One of the most important competitions in Patriots training camp this year is at the wide receiver position. With Aaron Hernandez behind bars, Wes Welker enjoying the scenery in Denver, and Rob Gronkowski uncertain for the start of the season, there is certainly a lot of pressure on Tom Brady and a brand new group of young wide receivers to produce right out of the gate. The success this team has early in the season may well depend on that production.
Most of the focus thus far in training camp has been on the good chemistry that Brady has already developed with new slot receiver Danny Amendola and on the Patriots high draft pick at the position, Aaron Dobson. Much focus recently has also been given to Kenbrell Thompkins, the undrafted free agent out of Cincinnati who is having a great camp and figures to be right in the thick of the wide receiver conversation when final roster spots are decided on.
There’s been less focus on the Patriots fourth round draft pick at wide receiver, Josh Boyce out of TCU, who is almost a certainty to make the team given the relatively high draft pick the Patriots spent on him. Like Thompkins, Boyce has impressed early in camp. NESN’s Doug Kyed previously reported on Boyce’s solid footwork and his ability to get open and make plays down the field, something that has been sorely lacking in the Patriots offense in recent years. Boyce is an extremely versatile wide receiver, and as Kyed points out could play at all receiver positions in the Patriots offense.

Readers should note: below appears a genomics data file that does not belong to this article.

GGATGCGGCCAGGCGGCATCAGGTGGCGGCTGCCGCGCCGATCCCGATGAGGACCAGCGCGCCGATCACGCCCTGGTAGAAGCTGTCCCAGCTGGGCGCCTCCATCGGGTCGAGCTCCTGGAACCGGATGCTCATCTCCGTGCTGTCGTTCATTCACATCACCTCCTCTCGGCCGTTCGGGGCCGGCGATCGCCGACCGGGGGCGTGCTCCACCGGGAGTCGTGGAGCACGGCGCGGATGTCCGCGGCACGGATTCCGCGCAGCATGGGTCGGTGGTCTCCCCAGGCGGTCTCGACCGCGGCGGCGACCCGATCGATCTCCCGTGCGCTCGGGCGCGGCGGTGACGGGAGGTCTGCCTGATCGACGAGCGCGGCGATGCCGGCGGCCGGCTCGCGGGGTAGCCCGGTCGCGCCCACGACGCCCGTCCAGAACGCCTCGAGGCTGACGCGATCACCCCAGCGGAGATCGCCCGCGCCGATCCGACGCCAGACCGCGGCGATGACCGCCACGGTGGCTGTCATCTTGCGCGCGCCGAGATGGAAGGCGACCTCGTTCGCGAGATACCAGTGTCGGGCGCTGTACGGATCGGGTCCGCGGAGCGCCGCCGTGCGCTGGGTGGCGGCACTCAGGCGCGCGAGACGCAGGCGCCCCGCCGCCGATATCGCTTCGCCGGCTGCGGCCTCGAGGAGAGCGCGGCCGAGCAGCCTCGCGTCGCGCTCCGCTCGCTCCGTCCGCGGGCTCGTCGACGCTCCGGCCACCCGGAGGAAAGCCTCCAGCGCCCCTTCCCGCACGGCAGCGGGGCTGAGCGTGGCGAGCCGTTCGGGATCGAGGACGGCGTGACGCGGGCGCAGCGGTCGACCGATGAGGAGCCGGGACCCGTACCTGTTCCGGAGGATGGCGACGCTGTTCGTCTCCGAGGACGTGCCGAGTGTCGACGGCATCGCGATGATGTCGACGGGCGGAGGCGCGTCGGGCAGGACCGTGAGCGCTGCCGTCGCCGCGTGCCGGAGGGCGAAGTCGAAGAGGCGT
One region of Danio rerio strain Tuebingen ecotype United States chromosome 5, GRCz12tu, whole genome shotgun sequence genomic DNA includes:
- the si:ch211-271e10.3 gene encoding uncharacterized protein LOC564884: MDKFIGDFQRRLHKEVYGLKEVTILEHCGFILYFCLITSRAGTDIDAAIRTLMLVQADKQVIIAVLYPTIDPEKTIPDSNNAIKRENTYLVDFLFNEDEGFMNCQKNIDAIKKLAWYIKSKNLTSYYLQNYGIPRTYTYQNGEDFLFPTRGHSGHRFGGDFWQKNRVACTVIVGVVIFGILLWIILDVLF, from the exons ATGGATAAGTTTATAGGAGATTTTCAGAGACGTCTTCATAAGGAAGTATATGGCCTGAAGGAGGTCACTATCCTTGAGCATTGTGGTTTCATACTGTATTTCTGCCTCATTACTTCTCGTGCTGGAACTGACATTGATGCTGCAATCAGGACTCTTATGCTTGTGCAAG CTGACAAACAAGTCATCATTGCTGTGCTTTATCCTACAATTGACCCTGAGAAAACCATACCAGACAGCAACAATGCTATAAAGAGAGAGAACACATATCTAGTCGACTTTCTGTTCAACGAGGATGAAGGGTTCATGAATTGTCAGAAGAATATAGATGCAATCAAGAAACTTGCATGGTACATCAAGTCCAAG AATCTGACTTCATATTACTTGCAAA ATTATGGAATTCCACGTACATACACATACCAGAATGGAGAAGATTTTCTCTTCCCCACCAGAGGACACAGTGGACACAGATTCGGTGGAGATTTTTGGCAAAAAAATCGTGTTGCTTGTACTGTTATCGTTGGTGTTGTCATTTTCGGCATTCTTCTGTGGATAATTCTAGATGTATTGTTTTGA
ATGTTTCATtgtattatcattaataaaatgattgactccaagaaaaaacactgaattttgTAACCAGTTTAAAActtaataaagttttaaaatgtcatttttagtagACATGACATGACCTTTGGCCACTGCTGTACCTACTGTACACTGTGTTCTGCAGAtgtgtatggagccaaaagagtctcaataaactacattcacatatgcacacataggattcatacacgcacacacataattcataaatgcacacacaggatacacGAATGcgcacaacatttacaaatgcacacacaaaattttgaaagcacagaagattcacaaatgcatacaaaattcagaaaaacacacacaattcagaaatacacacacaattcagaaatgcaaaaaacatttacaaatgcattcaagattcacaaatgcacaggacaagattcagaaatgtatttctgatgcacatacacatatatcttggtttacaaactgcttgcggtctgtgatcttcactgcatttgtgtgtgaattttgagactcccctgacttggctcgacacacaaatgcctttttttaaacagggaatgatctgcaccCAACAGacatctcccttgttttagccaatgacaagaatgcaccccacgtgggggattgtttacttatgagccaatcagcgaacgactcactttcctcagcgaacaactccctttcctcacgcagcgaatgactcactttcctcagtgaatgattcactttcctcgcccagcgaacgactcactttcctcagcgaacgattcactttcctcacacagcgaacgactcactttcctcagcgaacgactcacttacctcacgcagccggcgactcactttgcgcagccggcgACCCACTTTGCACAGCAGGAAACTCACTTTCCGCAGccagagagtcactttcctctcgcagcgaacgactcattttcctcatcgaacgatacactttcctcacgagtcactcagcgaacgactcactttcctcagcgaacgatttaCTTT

What makes Boyce even more compelling is his history of playing with high pedigree quarterbacks. In college, Boyce caught passes from current Cincinnati Bengals quarterback Andy Dalton, who led his team to the playoffs in his first two seasons in the NFL. Boyce played his high school ball in Copperas Cove, Texas with another young quarterback you might be familiar with, current Washington Redskins phenom Robert Griffin III. It’s hard to say what kind of effect working with great quarterbacks in the past will have on Boyce’s development in the Patriots offensive system, but it certainly doesn’t hurt that he has experience working with such smart and talented signal callers.
While there will continue to be a lot of focus on Aaron Dobson and whether he can become the deep threat the Patriots have been lacking since the departure of Randy Moss, I think Patriots fans will quickly come to recognize the value that Boyce can add to the offense. While he does have the ability to stretch the field, he’s even more capable of getting open in the middle and in the flat, where the Patriots and Tom Brady do a lot of work. He has the potential to be both a solid possession receiver as well as someone who can add explosiveness on the outside. It’s this versatility that will serve him well in the Patriots offense and what I think will eventually win over Patriots fans as the season progresses.